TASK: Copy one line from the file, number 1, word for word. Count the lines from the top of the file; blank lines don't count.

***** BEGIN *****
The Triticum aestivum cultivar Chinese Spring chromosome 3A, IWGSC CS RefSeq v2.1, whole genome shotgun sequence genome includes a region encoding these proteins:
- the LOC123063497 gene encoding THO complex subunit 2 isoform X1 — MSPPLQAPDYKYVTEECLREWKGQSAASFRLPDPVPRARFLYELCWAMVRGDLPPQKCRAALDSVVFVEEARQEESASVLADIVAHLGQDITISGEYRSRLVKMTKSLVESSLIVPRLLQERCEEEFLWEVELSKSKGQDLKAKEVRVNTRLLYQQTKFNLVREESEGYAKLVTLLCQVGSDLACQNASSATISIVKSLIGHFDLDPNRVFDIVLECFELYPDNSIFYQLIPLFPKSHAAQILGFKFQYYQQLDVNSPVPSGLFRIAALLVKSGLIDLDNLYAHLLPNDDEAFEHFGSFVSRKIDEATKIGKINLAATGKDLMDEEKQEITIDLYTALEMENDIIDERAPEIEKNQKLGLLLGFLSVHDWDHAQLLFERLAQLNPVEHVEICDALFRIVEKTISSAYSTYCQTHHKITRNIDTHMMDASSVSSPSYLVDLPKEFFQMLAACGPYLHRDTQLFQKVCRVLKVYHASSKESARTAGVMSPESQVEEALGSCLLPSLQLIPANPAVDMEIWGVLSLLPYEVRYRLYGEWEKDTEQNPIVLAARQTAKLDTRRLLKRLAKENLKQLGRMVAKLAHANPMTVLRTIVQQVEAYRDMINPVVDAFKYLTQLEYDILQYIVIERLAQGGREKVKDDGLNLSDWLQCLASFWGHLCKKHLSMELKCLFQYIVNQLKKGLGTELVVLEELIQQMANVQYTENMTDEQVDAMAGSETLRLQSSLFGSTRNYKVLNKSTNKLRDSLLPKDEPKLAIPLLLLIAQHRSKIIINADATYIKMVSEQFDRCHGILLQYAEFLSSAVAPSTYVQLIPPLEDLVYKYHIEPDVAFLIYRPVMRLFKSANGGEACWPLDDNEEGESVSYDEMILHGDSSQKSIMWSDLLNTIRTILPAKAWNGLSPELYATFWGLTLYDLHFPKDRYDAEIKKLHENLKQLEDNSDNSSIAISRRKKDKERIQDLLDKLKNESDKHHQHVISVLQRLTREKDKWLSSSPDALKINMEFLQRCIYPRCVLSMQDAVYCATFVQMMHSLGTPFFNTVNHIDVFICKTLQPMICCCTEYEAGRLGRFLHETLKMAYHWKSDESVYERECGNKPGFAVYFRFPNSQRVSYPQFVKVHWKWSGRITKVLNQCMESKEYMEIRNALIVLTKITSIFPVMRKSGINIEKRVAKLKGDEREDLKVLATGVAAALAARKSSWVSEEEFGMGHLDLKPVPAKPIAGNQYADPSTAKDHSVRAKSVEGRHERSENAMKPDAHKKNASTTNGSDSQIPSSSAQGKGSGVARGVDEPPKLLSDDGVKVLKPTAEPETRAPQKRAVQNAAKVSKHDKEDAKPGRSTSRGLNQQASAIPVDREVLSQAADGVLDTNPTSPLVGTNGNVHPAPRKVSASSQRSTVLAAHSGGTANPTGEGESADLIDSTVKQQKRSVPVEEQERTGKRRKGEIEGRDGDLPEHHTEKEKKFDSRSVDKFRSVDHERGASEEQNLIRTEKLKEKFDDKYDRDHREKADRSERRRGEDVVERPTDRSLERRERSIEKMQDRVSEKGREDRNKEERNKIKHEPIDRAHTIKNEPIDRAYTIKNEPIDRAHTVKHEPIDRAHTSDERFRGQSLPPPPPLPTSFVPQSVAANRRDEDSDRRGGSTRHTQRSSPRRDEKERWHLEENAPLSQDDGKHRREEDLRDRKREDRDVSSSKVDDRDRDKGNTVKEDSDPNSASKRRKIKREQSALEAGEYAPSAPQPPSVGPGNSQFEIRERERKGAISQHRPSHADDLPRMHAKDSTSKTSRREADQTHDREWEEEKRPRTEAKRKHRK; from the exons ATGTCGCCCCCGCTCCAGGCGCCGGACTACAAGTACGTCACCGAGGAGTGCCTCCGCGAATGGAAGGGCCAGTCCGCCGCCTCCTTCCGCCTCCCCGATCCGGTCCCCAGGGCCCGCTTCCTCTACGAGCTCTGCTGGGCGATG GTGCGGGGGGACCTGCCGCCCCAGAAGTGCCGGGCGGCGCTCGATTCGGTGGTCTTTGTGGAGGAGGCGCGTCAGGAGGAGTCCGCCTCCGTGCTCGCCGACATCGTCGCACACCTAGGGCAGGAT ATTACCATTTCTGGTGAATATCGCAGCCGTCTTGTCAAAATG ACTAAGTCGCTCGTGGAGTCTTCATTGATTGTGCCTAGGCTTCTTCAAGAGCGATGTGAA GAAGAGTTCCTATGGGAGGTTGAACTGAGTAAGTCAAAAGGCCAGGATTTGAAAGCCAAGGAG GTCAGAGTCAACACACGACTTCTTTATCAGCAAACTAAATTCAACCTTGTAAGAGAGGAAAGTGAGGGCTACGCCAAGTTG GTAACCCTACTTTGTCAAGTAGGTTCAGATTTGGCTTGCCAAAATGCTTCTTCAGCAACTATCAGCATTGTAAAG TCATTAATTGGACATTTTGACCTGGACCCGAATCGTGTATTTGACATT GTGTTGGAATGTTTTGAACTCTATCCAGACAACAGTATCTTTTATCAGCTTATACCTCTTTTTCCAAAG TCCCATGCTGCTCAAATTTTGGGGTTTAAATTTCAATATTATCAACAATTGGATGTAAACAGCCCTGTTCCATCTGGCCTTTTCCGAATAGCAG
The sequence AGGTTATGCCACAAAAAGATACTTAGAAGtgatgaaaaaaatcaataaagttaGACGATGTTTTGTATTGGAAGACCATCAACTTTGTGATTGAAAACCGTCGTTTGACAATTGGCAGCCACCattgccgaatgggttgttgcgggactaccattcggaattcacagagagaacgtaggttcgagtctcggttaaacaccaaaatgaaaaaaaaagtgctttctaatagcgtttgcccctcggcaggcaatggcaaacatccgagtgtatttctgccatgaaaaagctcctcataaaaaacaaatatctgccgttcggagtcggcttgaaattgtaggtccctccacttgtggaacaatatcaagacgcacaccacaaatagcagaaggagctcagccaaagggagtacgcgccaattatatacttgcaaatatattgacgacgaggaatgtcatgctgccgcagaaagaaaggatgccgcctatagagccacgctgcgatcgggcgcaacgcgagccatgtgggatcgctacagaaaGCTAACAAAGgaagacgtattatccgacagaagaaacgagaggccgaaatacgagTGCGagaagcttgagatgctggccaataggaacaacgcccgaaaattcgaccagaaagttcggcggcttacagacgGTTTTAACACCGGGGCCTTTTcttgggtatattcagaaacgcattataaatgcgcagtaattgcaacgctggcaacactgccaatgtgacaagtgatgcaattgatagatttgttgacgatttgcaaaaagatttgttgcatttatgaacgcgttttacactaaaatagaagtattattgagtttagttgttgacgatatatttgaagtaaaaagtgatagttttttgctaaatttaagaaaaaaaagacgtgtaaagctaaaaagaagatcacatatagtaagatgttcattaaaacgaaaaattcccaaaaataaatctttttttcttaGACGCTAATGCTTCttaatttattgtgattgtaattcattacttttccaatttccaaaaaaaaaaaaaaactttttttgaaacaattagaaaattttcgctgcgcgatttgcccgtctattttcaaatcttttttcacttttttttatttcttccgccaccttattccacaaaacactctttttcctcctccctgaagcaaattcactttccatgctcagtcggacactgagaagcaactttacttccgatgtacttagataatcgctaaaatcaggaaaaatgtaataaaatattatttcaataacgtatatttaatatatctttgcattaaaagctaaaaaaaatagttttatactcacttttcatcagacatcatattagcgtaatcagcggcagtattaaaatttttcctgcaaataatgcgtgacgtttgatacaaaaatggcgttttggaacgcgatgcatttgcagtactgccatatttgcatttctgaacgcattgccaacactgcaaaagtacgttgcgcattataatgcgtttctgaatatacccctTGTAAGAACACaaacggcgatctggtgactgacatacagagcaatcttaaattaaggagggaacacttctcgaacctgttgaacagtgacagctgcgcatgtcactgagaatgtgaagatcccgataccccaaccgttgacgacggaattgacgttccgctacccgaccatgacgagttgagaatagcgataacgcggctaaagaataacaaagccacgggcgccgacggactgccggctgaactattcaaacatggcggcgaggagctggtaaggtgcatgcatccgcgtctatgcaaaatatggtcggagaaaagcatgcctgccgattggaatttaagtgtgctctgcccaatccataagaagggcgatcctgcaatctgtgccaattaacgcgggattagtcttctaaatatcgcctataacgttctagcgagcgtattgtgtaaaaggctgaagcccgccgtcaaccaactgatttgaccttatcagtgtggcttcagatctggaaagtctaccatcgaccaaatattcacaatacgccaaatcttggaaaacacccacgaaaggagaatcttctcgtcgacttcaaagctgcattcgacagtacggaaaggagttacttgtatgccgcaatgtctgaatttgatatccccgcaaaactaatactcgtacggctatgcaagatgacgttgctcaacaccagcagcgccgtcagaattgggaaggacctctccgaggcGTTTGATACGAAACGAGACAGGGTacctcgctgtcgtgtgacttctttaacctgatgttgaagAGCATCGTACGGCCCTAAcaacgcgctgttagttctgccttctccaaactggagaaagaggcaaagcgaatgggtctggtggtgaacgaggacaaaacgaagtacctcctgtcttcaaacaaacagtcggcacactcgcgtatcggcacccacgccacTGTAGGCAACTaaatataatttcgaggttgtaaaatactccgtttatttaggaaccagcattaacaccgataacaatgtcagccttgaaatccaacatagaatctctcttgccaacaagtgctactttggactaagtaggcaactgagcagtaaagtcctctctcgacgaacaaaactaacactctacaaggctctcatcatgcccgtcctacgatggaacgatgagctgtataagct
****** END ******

The Triticum aestivum cultivar Chinese Spring chromosome 3A, IWGSC CS RefSeq v2.1, whole genome shotgun sequence genome includes a region encoding these proteins: